A bill designed to address a 2017 lawmaking error that inadvertently withheld marijuana tax revenue from special districts across the state has sped through the Colorado Legislature in less than a month, and is now headed to Governor John Hickenlooper's desk. SB 088
, sponsored by Republican Senator Bob Gardner and Democratic Representative K.C. Becker, passed out of the legislature on February 13 after the Senate approved the version that the House had amended — but critics had their say along the way.
Introduced by Gardner, the bill aims to correct a gaffe in the language of SB 267
, a 2017 measure that changed the status of the state’s hospital-provider fee in order to put around $30 million into rural school projects, pump nearly $2 billion into state transportation and provide breaks on personal property taxes for small businesses. The measure also raised the state marijuana tax from 10 percent to 15 percent and exempted retail pot sales from a 2.9 percent state sales tax, but accidentally blocked the revenue from state pot sales taxes that would go to special districts. According to a fiscal note put on the bill in October, the flub would have cost the Regional Transportation District, the Scientific and Cultural Facilities District and other special districts $8.6 million in the 2018-2019 fiscal year.
According to Westword's Nora Olabi
, RTD has lost an estimated $560,000 a month since the change took effect in July 2017, while the SCFD has lost around $56,000 per month.
To resolve the error, Gardner's bill reauthorizes retail pot revenue for the state sales tax; it leaves it up to special districts whether or not they want to accept the funding. That way, the bill's sponsors said, it complies with the Taxpayer's Bill of Rights — but as with the fix proposed at Hickenlooper's unsuccessful special session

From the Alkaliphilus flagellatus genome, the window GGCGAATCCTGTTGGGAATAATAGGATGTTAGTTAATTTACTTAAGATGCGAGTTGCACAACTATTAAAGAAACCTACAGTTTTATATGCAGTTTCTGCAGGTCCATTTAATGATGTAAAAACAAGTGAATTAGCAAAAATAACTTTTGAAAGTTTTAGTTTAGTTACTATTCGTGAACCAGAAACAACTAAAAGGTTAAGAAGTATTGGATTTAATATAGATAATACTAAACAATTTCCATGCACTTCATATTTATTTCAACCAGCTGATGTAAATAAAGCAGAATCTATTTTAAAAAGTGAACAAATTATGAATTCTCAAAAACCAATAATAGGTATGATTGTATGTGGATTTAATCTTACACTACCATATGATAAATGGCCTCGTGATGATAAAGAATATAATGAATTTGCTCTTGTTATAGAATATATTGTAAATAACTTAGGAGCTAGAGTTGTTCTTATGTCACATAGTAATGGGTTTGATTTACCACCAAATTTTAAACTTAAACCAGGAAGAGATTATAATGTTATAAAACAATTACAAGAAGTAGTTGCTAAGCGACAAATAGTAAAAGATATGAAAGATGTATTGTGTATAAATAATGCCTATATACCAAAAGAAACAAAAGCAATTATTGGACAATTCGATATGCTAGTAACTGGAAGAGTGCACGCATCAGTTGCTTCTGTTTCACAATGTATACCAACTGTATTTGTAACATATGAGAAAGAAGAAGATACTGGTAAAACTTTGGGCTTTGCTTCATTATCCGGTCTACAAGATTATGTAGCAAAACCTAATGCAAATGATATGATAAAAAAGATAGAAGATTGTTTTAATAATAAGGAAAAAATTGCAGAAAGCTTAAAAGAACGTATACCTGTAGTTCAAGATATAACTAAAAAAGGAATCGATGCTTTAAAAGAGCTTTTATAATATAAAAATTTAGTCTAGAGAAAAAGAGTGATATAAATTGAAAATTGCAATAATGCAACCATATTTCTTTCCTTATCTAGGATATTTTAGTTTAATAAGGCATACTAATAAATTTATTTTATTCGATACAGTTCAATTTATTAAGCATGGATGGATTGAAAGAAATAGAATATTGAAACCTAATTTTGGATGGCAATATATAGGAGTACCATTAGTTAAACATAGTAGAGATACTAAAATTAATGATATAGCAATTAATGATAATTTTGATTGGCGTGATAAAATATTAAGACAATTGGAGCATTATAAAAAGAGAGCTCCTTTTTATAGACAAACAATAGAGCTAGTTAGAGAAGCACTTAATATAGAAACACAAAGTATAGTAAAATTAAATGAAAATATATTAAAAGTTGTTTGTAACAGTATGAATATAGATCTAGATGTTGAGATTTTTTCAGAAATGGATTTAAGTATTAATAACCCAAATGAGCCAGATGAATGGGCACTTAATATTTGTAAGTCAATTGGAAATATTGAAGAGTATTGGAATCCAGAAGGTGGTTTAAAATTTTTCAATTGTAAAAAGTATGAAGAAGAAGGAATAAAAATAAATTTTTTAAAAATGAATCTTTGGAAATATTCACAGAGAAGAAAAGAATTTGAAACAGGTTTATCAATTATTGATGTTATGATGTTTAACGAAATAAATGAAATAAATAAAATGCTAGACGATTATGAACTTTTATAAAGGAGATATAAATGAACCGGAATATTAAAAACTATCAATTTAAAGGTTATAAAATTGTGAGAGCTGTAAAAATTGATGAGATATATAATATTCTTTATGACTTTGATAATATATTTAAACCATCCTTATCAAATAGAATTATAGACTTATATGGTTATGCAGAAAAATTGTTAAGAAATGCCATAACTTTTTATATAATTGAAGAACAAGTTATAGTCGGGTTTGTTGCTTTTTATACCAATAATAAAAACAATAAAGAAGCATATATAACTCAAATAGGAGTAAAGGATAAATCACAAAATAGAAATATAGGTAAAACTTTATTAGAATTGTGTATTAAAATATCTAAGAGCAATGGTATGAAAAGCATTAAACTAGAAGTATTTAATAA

, some Republican senators felt this proposal overstepped its bounds.
Senate President Pro Tem Jerry Sonnenberg, Senate Majority Leader Chris Holbert and Senator Kevin Lundberg were among the bill's critics, who argued that it violated TABOR by giving the sales tax revenue back to special districts without having the districts' constituents vote on it first.
Despite some objections in the Senate, the bill went on to the Democrat-controlled House relatively unchanged and was expected to pass through that body even faster — and it did, but not without some tweaks. Some representatives were concerned that the bill wasn't clear enough about whether the special districts would receive the funding that had already been lost since SB 267's implementation; amendments made it clear that those funds would remain lost.
During its final vote in the Senate, several senators were still worried that the bill wasn't clear enough, including Republican Senator Beth Martinez Humenik, who called for a brief recess to make sure that the words "retroactive" and "retrospective" didn't cause another language error that would require fixing next year.
"You collect sales tax from point of sale, and after point of sale, you can't go back and get them," Gardner said to assure his colleagues. "The bill is attempting to make this crystal-clear, as if anything is crystal-clear in all of this."
The bill passed its final reading in the Senate, 24 to 11, and has moved on to Hickenlooper, who's expected to sign it. The Governor had called a special session last fall that would've led to similar legislative results, but it was blocked because some lawmakers didn't feel like they were able to vet it. "I wasn't part of those discussions during the special sessions," Gardner told Westword in January
. "But now we've been able to talk about undoing what we unintentionally did."
Despite the political back-and-fourth, Hickenlooper has been largely supportive of the bill, telling reporters in January that he learned "from failure" after the special session attempt and that he hoped the General Assembly would provide a solution as quickly as possible.
Now it looks like it has.